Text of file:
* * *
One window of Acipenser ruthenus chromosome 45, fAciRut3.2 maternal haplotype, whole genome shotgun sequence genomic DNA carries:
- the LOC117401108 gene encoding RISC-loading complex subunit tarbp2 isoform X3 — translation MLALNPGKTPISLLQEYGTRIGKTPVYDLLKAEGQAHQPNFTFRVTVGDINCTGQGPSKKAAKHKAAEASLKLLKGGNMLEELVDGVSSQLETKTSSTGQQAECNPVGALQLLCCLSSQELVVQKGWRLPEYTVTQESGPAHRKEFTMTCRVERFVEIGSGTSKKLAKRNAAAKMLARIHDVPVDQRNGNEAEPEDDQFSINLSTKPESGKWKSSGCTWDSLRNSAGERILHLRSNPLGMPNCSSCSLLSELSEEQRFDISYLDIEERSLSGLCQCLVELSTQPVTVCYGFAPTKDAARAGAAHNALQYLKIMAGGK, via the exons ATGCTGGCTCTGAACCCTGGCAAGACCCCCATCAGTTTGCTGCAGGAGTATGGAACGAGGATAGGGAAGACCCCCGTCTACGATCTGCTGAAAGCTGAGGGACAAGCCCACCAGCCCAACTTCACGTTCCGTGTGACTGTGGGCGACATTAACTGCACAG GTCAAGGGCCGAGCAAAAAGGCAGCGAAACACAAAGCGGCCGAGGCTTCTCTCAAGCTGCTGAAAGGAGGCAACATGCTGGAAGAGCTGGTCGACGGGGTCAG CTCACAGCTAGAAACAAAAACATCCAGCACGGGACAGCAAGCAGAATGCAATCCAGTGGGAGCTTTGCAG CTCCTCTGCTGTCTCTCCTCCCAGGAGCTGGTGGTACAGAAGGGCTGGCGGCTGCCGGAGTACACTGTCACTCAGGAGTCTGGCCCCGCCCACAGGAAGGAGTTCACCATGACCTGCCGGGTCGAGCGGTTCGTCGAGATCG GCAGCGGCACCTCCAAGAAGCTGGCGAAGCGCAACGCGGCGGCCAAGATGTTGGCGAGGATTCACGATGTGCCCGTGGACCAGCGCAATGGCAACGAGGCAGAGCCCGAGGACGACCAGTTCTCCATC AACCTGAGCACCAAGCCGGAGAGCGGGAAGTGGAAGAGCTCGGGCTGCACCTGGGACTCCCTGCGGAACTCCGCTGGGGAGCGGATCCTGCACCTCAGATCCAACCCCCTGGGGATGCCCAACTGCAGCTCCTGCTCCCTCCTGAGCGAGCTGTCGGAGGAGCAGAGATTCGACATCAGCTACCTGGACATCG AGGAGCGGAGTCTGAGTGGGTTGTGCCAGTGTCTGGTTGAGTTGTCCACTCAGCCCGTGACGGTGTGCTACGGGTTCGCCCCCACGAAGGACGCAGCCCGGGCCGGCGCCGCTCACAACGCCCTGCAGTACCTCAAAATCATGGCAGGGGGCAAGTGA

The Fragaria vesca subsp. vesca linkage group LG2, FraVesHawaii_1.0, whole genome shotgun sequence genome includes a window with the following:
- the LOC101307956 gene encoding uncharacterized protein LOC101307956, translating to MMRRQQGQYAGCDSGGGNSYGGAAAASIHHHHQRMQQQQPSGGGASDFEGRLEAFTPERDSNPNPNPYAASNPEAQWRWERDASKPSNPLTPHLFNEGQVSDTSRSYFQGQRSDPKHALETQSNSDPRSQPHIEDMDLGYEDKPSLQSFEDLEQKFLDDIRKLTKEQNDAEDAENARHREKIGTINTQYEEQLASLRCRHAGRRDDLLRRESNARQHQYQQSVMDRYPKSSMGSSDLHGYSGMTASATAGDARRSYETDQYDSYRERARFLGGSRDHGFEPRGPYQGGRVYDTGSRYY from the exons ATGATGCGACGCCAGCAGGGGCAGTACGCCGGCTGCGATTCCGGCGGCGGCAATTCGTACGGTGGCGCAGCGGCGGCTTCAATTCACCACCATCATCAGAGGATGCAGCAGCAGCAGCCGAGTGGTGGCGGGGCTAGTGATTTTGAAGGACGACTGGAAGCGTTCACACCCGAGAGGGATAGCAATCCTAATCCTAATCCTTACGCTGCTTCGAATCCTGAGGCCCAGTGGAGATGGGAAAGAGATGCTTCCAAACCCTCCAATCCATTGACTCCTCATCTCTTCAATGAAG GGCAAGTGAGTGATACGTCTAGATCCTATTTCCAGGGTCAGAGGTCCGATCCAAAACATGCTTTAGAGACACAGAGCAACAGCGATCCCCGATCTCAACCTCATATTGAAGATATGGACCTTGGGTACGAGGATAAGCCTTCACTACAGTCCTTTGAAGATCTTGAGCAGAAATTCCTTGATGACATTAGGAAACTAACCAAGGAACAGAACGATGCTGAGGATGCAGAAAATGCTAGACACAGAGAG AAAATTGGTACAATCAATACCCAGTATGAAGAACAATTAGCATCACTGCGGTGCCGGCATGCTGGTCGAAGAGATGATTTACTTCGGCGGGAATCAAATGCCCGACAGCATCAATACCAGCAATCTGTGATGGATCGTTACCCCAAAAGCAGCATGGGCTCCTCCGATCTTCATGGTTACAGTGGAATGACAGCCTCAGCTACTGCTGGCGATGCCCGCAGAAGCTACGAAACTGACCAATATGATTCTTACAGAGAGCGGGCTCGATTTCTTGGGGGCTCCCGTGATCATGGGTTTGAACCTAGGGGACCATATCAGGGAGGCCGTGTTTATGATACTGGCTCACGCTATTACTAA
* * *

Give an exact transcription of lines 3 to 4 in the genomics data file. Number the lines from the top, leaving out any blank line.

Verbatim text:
The Fragaria vesca subsp. vesca linkage group LG2, FraVesHawaii_1.0, whole genome shotgun sequence genome includes a window with the following:
- the LOC101307956 gene encoding uncharacterized protein LOC101307956, translating to MMRRQQGQYAGCDSGGGNSYGGAAAASIHHHHQRMQQQQPSGGGASDFEGRLEAFTPERDSNPNPNPYAASNPEAQWRWERDASKPSNPLTPHLFNEGQVSDTSRSYFQGQRSDPKHALETQSNSDPRSQPHIEDMDLGYEDKPSLQSFEDLEQKFLDDIRKLTKEQNDAEDAENARHREKIGTINTQYEEQLASLRCRHAGRRDDLLRRESNARQHQYQQSVMDRYPKSSMGSSDLHGYSGMTASATAGDARRSYETDQYDSYRERARFLGGSRDHGFEPRGPYQGGRVYDTGSRYY from the exons ATGATGCGACGCCAGCAGGGGCAGTACGCCGGCTGCGATTCCGGCGGCGGCAATTCGTACGGTGGCGCAGCGGCGGCTTCAATTCACCACCATCATCAGAGGATGCAGCAGCAGCAGCCGAGTGGTGGCGGGGCTAGTGATTTTGAAGGACGACTGGAAGCGTTCACACCCGAGAGGGATAGCAATCCTAATCCTAATCCTTACGCTGCTTCGAATCCTGAGGCCCAGTGGAGATGGGAAAGAGATGCTTCCAAACCCTCCAATCCATTGACTCCTCATCTCTTCAATGAAG GGCAAGTGAGTGATACGTCTAGATCCTATTTCCAGGGTCAGAGGTCCGATCCAAAACATGCTTTAGAGACACAGAGCAACAGCGATCCCCGATCTCAACCTCATATTGAAGATATGGACCTTGGGTACGAGGATAAGCCTTCACTACAGTCCTTTGAAGATCTTGAGCAGAAATTCCTTGATGACATTAGGAAACTAACCAAGGAACAGAACGATGCTGAGGATGCAGAAAATGCTAGACACAGAGAG AAAATTGGTACAATCAATACCCAGTATGAAGAACAATTAGCATCACTGCGGTGCCGGCATGCTGGTCGAAGAGATGATTTACTTCGGCGGGAATCAAATGCCCGACAGCATCAATACCAGCAATCTGTGATGGATCGTTACCCCAAAAGCAGCATGGGCTCCTCCGATCTTCATGGTTACAGTGGAATGACAGCCTCAGCTACTGCTGGCGATGCCCGCAGAAGCTACGAAACTGACCAATATGATTCTTACAGAGAGCGGGCTCGATTTCTTGGGGGCTCCCGTGATCATGGGTTTGAACCTAGGGGACCATATCAGGGAGGCCGTGTTTATGATACTGGCTCACGCTATTACTAA